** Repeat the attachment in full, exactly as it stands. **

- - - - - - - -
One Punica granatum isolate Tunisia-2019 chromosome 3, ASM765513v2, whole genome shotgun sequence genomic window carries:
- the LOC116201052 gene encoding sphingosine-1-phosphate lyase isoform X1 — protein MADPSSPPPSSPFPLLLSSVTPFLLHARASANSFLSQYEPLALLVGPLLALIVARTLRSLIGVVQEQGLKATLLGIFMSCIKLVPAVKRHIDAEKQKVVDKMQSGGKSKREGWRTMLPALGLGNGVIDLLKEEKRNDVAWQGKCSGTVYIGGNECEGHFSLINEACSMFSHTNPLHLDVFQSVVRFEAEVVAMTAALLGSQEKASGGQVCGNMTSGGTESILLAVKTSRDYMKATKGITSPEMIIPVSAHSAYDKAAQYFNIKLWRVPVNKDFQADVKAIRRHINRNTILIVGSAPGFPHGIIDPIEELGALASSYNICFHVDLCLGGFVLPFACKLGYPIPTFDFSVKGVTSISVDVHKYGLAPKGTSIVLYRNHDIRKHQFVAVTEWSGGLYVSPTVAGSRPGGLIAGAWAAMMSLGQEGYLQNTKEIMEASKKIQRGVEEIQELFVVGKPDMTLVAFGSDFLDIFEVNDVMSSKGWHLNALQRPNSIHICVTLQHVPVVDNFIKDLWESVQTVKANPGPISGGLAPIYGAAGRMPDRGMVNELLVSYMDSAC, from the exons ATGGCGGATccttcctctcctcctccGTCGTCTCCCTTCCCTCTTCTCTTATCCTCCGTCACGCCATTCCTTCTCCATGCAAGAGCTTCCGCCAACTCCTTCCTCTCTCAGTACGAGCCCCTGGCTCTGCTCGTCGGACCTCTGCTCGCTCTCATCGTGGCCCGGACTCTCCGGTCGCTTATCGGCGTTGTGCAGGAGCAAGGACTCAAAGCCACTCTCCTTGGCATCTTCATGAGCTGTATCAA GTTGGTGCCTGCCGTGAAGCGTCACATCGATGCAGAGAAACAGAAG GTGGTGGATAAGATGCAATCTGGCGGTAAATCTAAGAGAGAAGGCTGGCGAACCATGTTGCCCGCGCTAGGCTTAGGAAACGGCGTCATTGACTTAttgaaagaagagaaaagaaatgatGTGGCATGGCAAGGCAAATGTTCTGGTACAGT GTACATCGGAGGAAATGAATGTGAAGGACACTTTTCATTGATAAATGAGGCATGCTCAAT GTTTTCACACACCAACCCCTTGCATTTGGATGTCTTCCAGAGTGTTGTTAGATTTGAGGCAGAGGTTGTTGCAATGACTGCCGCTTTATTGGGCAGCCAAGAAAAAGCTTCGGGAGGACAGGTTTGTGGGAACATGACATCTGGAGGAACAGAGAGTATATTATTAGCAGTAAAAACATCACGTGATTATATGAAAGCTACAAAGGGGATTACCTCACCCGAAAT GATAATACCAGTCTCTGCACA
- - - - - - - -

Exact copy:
One Punica granatum isolate Tunisia-2019 chromosome 3, ASM765513v2, whole genome shotgun sequence genomic window carries:
- the LOC116201052 gene encoding sphingosine-1-phosphate lyase isoform X1 — protein MADPSSPPPSSPFPLLLSSVTPFLLHARASANSFLSQYEPLALLVGPLLALIVARTLRSLIGVVQEQGLKATLLGIFMSCIKLVPAVKRHIDAEKQKVVDKMQSGGKSKREGWRTMLPALGLGNGVIDLLKEEKRNDVAWQGKCSGTVYIGGNECEGHFSLINEACSMFSHTNPLHLDVFQSVVRFEAEVVAMTAALLGSQEKASGGQVCGNMTSGGTESILLAVKTSRDYMKATKGITSPEMIIPVSAHSAYDKAAQYFNIKLWRVPVNKDFQADVKAIRRHINRNTILIVGSAPGFPHGIIDPIEELGALASSYNICFHVDLCLGGFVLPFACKLGYPIPTFDFSVKGVTSISVDVHKYGLAPKGTSIVLYRNHDIRKHQFVAVTEWSGGLYVSPTVAGSRPGGLIAGAWAAMMSLGQEGYLQNTKEIMEASKKIQRGVEEIQELFVVGKPDMTLVAFGSDFLDIFEVNDVMSSKGWHLNALQRPNSIHICVTLQHVPVVDNFIKDLWESVQTVKANPGPISGGLAPIYGAAGRMPDRGMVNELLVSYMDSAC, from the exons ATGGCGGATccttcctctcctcctccGTCGTCTCCCTTCCCTCTTCTCTTATCCTCCGTCACGCCATTCCTTCTCCATGCAAGAGCTTCCGCCAACTCCTTCCTCTCTCAGTACGAGCCCCTGGCTCTGCTCGTCGGACCTCTGCTCGCTCTCATCGTGGCCCGGACTCTCCGGTCGCTTATCGGCGTTGTGCAGGAGCAAGGACTCAAAGCCACTCTCCTTGGCATCTTCATGAGCTGTATCAA GTTGGTGCCTGCCGTGAAGCGTCACATCGATGCAGAGAAACAGAAG GTGGTGGATAAGATGCAATCTGGCGGTAAATCTAAGAGAGAAGGCTGGCGAACCATGTTGCCCGCGCTAGGCTTAGGAAACGGCGTCATTGACTTAttgaaagaagagaaaagaaatgatGTGGCATGGCAAGGCAAATGTTCTGGTACAGT GTACATCGGAGGAAATGAATGTGAAGGACACTTTTCATTGATAAATGAGGCATGCTCAAT GTTTTCACACACCAACCCCTTGCATTTGGATGTCTTCCAGAGTGTTGTTAGATTTGAGGCAGAGGTTGTTGCAATGACTGCCGCTTTATTGGGCAGCCAAGAAAAAGCTTCGGGAGGACAGGTTTGTGGGAACATGACATCTGGAGGAACAGAGAGTATATTATTAGCAGTAAAAACATCACGTGATTATATGAAAGCTACAAAGGGGATTACCTCACCCGAAAT GATAATACCAGTCTCTGCACA